Saving oceans must be top priority

The United Nations Ocean Conference which was held at the UN headquarters in New York this month, was an important event in the efforts to protect the oceans and their resources. About 4,000 delegates, including many heads of state, officials, experts and other stake holders attended the
conference. It recorded over 1,300 voluntary commitments and made a call for action to conserve and use the ocean resources as envisioned under the UN’s SDG (Sustainable Development Goals) plan, especially SDG 14 which relates to life under water and sets ambitious targets for use of marine resources. Oceans cover three quarters of the area of the planet and the direct and indirect impact of the oceans on the life and future of mankind cannot be overemphasised. Protecting their resources is important for the livelihood and food security of millions of people. About half of the planet covered by the seas and oceans is outside national jurisdictions and that makes attempts to ensure their health difficult and complicated.

The major threats to the oceans are unrestrained exploitation of their resources like overfishing and illegal use of other resources and marine pollution caused in various ways. The subsidies governments give for fishing are a major cause of overfishing. Efforts to curb this are going on under the auspices of the WTO but they pose a big challenge. A meeting in Buenos Aires will take up the matter later this year. Pollution is another serious problem that needs to be tackled. Oceans have deteriorated because of the massive and unregulated flow of liquid and solid waste, especially plastic, into them. Protection of biodiversity is another major task. All the life forms in the oceans have not yet even been discovered and identified. Many of the known life forms face threats to their survival. Marine biological life forms, which far exceed those on land, are important for the future of life on earth.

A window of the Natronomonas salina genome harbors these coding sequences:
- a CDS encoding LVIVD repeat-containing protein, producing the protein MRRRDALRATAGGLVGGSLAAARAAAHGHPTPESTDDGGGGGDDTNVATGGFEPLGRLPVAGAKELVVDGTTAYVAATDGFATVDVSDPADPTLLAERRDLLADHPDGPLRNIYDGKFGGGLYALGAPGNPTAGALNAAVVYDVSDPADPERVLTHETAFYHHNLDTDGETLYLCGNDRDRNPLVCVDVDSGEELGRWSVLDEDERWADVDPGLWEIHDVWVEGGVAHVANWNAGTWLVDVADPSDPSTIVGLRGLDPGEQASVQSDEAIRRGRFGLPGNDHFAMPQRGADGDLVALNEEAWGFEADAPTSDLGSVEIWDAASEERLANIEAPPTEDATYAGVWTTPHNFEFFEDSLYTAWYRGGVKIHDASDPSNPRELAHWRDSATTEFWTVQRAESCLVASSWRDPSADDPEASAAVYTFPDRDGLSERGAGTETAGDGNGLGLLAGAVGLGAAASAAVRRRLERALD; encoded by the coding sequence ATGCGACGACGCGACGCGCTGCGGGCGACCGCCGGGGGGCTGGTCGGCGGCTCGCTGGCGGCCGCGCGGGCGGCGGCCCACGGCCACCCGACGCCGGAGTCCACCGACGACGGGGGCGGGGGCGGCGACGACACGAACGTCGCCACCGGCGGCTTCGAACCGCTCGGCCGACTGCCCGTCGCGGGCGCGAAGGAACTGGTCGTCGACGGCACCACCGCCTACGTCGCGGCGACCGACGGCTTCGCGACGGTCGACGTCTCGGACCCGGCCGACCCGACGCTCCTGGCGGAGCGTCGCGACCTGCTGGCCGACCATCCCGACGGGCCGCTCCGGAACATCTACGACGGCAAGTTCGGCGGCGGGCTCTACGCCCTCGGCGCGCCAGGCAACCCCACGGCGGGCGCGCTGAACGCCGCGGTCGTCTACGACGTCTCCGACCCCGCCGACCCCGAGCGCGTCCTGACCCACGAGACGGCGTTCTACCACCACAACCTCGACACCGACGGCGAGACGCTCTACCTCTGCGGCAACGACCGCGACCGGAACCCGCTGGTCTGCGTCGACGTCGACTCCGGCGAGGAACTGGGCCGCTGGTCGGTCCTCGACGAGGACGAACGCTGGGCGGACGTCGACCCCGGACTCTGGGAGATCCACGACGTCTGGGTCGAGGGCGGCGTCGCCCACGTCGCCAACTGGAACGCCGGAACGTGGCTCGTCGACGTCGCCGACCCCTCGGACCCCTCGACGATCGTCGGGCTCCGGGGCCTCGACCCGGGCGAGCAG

The commitments made at the conference are non-binding but they are expected to help the cause of promoting the health of oceans and seas and create better awareness about it. There are moves to work towards a Paris Agreement for Oceans, which is going to be as difficult as the climate change agreement. The proposed convention would cover and regulate all activities on the high seas including fishing, mining, maintenance of biodiversity, energy development, trade, pollution and other matters. The positions of the US and China on these issues will be important in this. Both were not active participants in the conference. It is going to be a long haul on the seas.

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